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Entering a company as the new Chief Marketing Officer can be intimidating. With an overwhelming pressure to make an impact early on, your first 100 days on the job is a critically important time to set the tone for your tenure and establish the foundation for success.

As a CMO executive search firm, we know that how you navigate your initial days as a new CMO is critical. You must pay close attention to opportunities for early impact and take advantage of this time to prove your value. There are corporate objectives to learn, new team members to meet, and a new culture to absorb; all while the other executives in the C-suite expect you to make an immediate impact.

We were able to discuss how to make the most of your first 100 days as the head of marketing with two leading marketing executives – Rob Collins, CMO of Tropical Smoothie Cafe and William Koleszar, CMO of American Family Care. In our discussion, Collins and Koleszar provided some incredibly insightful guidance on how CMOs can get their marketing program up and running, and build long-lasting success in the first 100 days on the job:

A Discussion with a CMO Executive Search Firm and Two Leading CMOs

Q: What is the most important first step for a CMO to hit the ground running, get up to speed, and show his or her value in a new role?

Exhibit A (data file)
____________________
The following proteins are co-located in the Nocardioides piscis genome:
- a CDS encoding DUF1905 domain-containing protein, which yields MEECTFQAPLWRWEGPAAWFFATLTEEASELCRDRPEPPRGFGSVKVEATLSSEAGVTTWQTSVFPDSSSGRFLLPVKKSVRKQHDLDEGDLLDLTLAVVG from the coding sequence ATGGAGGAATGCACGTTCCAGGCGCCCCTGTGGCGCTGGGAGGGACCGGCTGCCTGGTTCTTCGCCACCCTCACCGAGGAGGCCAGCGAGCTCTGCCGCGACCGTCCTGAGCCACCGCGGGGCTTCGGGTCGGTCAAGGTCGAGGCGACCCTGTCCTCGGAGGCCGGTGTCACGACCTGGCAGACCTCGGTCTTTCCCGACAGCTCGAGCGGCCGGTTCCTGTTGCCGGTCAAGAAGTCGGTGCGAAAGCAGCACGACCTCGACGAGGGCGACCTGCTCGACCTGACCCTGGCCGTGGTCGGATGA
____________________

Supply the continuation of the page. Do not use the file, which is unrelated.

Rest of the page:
Rob Collins: It’s really understanding your role and the expectations of the company. Are you brought in to be a change agent or are you just there to keep things running smoothly? It’s critical to know the metrics that you’re going to be measured on, along with what authority and resources you have to carry out the mission. There’s nothing worse than finding out those things don’t align. Also, making sure there’s an alignment with the CEO and the board, if there is one, is important. From a value standpoint, listening to and understanding the perspective of your peers, cross-functional teams, and the board is critical.

William Koleszar: In order of importance for me, it’s certainly understanding the expectations of the CEO and the board, and building a rapport with them so that you can have candid conversations and you can truly understand their expectations. I’m primarily focused on the CEO, where alignment is everything.

I also suggest assessing your team, assessing what talent you have, and what their capabilities are. Do you have the right people? Are they in the right seats? How are they relative to the expectations of your role – can you get there with the team you have? I’m not suggesting by any means, that you should rush into personnel decisions in terms of hiring and firing in the first 100 days. At the end of 100 days, you might be in that position. However, you need to give people the opportunity to regroup themselves and understand their capabilities relative to what you’re charged with.